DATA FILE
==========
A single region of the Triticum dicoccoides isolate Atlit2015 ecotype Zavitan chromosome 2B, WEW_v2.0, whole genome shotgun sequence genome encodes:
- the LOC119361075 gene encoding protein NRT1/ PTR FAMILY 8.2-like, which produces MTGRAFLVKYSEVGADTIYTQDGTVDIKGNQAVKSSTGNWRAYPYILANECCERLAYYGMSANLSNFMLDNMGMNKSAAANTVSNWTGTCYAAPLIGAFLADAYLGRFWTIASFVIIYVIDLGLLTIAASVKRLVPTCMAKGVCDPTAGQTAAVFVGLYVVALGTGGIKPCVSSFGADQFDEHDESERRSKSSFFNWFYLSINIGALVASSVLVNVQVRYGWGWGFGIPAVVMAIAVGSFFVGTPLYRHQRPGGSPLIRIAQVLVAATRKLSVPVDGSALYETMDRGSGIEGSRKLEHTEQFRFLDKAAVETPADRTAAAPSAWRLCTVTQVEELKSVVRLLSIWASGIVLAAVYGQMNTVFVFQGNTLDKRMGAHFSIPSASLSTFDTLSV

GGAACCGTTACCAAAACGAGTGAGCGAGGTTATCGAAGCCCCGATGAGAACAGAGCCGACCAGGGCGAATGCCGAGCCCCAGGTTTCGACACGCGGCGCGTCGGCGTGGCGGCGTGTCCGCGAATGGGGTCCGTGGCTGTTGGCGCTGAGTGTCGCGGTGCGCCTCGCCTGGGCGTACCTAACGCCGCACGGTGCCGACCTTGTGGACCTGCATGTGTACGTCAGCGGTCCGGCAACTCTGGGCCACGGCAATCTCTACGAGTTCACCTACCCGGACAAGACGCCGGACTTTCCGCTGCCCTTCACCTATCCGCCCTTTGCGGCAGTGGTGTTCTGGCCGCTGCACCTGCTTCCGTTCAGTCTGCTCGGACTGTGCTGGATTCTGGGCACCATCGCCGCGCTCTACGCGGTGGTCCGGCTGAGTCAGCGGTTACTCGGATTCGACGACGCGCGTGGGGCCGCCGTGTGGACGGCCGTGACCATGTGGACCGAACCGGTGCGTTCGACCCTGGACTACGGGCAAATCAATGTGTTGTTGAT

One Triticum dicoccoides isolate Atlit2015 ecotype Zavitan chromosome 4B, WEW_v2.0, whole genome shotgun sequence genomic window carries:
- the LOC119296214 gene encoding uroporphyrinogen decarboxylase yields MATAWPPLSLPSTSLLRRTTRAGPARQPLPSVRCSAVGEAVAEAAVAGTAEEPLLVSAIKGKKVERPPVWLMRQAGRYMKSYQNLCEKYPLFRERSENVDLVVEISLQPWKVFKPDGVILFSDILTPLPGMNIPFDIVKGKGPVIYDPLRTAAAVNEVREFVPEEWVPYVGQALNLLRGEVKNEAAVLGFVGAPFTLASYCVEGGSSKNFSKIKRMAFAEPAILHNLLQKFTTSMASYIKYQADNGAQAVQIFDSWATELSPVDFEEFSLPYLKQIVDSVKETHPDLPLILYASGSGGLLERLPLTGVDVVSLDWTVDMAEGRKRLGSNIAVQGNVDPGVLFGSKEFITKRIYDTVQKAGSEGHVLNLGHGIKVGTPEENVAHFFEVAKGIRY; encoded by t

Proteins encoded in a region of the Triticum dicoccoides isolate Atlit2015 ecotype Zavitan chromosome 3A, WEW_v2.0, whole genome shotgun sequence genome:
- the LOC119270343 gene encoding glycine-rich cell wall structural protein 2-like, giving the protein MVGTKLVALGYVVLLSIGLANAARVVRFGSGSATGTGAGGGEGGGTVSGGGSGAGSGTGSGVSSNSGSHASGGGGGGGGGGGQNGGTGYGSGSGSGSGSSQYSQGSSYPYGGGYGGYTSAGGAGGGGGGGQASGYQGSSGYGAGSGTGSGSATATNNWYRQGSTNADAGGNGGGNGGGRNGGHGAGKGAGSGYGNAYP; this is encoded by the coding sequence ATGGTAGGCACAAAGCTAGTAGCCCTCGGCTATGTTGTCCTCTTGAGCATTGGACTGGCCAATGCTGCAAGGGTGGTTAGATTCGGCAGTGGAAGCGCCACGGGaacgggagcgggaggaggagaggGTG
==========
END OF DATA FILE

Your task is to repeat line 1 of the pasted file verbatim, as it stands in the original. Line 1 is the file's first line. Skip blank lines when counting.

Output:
A single region of the Triticum dicoccoides isolate Atlit2015 ecotype Zavitan chromosome 2B, WEW_v2.0, whole genome shotgun sequence genome encodes: